Selenium plays an important role in the normal functioning of the immune system, takes part in antioxidant activity that defends against free radical damage and plays a key role in maintaining a healthy metabolism. Selenium is also involved in protecting the body from infection and has antioxidative properties, which means it protects cells from oxidative damage. It also plays a role in the healthy functioning of the thyroid gland, and in the production of DNA (the molecule that makes up our genes).

Selenium deficiencies are believed to be uncommon amongst healthy people in the USA. However, due to inadequate selenium levels in European soils, selenium deficiencies are more common in Europe. Individuals with health conditions, such as HIV, Crohn’s disease and other disorders are frequently associated with having low levels that can lead to deficiency. Suffering from a selenium deficiency is correlated with an increased risk of health problems such as infertility, poor immune function and cognitive decline. Symptoms can also include reproductive issues, muscle weakness, fatigue, brain fog, thyroid dysfunction and hair loss.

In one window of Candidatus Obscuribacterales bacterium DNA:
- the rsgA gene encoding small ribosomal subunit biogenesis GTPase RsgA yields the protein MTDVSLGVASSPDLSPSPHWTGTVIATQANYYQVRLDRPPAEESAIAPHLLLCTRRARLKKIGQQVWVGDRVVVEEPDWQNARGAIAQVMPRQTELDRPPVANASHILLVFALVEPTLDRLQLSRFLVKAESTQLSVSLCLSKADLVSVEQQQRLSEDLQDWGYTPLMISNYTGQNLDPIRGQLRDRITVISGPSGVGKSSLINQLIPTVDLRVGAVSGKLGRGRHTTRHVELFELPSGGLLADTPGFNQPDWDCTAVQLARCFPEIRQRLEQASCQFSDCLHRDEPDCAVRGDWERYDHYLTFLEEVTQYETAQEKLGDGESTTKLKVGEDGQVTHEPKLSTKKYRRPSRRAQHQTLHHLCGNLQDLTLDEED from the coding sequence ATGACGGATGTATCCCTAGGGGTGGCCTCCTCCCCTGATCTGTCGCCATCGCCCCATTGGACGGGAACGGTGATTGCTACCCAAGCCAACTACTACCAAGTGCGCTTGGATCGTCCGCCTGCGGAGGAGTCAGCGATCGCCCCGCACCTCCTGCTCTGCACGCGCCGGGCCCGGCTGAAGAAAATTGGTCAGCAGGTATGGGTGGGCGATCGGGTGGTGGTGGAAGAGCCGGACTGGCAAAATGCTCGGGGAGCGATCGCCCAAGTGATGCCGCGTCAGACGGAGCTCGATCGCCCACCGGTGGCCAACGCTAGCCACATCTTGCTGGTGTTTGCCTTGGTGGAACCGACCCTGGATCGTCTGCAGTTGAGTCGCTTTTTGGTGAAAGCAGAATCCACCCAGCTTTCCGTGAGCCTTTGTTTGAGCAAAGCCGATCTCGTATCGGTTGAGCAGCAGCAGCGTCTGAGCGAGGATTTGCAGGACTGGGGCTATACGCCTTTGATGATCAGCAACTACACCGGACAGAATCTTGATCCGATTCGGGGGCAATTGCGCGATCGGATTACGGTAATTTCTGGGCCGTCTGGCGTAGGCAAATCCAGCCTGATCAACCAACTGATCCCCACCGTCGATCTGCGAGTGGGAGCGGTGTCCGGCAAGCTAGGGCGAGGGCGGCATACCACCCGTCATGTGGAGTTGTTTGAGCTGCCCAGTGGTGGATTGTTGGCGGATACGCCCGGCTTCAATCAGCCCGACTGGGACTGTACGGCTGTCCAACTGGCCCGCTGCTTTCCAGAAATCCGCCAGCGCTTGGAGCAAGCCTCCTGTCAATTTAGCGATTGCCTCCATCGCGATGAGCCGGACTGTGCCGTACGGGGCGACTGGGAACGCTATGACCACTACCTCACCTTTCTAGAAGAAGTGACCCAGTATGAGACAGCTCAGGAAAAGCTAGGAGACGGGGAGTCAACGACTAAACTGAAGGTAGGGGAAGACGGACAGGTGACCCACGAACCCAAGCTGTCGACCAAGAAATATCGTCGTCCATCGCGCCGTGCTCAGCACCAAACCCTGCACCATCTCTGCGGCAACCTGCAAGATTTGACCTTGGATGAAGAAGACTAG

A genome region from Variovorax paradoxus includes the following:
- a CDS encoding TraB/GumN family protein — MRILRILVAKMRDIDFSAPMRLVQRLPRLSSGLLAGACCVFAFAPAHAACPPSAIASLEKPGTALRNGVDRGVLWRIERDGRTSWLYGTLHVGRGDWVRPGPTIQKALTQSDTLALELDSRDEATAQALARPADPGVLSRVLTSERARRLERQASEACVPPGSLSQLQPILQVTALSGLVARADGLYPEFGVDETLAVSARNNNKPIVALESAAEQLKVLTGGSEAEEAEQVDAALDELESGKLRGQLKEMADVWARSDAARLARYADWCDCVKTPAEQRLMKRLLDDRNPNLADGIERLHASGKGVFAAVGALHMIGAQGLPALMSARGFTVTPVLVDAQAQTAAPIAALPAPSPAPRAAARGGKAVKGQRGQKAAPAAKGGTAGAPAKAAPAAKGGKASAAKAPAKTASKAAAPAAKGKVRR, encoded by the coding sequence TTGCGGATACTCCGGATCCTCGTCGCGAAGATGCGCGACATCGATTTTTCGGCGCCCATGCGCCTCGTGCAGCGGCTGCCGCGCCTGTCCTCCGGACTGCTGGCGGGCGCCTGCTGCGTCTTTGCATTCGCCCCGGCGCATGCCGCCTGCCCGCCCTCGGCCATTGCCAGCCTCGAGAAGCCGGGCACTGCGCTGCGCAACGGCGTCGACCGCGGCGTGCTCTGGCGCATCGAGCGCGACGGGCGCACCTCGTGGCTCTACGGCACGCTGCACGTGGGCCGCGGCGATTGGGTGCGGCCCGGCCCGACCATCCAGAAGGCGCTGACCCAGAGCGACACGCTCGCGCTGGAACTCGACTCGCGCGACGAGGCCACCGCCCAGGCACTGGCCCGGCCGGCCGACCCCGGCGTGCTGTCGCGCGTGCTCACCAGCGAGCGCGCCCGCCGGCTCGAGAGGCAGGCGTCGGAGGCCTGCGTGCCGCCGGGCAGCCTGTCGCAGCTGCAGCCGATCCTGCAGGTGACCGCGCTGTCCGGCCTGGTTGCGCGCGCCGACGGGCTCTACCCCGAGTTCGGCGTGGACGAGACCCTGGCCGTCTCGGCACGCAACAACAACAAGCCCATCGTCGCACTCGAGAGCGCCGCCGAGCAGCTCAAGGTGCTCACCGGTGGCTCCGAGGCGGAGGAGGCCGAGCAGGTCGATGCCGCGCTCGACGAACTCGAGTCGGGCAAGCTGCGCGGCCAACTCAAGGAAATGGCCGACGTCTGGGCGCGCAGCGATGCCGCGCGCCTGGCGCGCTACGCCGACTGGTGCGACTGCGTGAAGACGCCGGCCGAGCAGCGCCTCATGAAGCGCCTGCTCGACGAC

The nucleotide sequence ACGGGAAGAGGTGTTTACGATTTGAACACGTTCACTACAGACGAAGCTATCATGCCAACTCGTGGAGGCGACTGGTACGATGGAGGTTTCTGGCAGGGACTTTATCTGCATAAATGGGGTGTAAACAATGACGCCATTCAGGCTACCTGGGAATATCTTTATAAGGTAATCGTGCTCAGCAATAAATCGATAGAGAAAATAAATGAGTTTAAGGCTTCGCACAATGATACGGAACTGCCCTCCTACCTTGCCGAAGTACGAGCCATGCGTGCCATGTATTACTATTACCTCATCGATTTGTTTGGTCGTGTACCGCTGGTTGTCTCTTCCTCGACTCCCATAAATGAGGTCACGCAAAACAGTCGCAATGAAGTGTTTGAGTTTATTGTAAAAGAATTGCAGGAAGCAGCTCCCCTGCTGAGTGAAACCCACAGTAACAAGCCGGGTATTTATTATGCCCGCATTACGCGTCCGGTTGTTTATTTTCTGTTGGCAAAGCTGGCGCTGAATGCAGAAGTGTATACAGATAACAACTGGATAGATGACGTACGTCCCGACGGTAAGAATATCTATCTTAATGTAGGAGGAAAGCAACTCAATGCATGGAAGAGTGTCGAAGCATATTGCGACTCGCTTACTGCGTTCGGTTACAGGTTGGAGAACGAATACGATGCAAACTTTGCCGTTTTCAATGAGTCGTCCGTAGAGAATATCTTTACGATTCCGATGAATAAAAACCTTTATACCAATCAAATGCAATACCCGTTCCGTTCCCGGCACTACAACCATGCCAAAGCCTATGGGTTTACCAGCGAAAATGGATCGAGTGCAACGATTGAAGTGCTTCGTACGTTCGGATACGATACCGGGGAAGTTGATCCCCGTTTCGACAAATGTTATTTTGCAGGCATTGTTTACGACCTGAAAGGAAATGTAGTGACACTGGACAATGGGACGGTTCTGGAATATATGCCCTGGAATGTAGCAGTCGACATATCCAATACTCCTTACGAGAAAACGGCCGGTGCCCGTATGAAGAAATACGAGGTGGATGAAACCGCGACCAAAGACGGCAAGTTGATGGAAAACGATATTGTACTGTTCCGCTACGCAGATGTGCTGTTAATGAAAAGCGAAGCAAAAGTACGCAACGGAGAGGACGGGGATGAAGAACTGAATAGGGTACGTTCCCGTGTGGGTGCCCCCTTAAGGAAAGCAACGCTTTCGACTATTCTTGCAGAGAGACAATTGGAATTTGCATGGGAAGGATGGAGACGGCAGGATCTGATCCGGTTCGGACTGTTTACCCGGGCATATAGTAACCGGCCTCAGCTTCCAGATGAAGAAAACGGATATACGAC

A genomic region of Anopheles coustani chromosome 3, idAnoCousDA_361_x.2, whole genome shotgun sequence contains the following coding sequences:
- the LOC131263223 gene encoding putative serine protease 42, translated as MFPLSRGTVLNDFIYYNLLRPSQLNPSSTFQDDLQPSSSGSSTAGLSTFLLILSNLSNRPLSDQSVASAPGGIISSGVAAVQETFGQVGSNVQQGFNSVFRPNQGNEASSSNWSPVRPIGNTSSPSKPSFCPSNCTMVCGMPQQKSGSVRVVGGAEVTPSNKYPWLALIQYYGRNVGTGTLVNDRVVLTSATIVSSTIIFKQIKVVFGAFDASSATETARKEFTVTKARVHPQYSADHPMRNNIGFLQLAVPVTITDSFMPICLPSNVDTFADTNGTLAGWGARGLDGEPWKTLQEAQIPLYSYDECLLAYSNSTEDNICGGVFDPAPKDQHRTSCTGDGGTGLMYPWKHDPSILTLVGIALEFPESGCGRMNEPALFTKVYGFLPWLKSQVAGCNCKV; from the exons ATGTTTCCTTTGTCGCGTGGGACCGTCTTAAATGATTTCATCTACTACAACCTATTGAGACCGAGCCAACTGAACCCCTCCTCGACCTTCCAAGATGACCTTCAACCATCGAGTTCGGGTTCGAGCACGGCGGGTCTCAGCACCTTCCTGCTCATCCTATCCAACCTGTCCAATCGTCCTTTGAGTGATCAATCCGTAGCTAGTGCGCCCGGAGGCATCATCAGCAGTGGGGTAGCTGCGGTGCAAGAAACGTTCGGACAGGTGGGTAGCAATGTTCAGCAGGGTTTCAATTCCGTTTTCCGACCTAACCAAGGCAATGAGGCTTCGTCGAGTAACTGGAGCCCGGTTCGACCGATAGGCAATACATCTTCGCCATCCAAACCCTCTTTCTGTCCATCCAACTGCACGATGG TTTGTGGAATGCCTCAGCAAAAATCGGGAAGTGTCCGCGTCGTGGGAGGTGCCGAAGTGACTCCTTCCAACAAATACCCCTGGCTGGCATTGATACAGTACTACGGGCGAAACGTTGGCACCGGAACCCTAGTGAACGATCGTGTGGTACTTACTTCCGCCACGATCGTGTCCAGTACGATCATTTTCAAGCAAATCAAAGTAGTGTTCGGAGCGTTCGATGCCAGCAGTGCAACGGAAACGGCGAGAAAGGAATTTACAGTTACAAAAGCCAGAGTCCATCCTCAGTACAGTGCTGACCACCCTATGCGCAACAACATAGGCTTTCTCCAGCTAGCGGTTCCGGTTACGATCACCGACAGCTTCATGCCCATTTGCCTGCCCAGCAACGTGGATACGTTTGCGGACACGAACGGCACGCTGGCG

That being said, excessive doses of selenium through dietary supplements can also be harmful and may cause reactions such as bad breath, fever, nausea, liver complications, kidney problems and heart problems. Extremely high levels, albeit very rare, can also potentially lead to fatal complications such as heart attacks and respiratory depression.

In athletic performance, minerals play a crucial role in muscle contraction, normal heartbeat, oxygen transport, bone and tissue health. Physical sport training increases the body’s requirement for selenium. Thus, selenium forms a part of glutathione, which then helps protect against exercise-induced oxidative stress and cell damage. Furthermore, selenium may help the body recover from overtraining and may enhance recovery after intense strength training. 

Selenium can be found in many foods and research suggests that consuming foods high in selenium can support your overall health and maintain your hormones at healthy levels. Selenium rich foods include Brazil nuts, fish, seafood (e.g. whelk, mussel, octopus, oyster), liver, meat, poultry, eggs, cheese, wheat germ, oat bran, parboiled rice, whole-wheat bread and vegetables (e.g. shiitake mushrooms).

In conclusion, our selenium levels impact many aspects of our mental and physical health. In order to make sure that your selenium levels are balanced and steady, make sure to test your levels and to evaluate how you can make the right changes to rebalance your body and mind.


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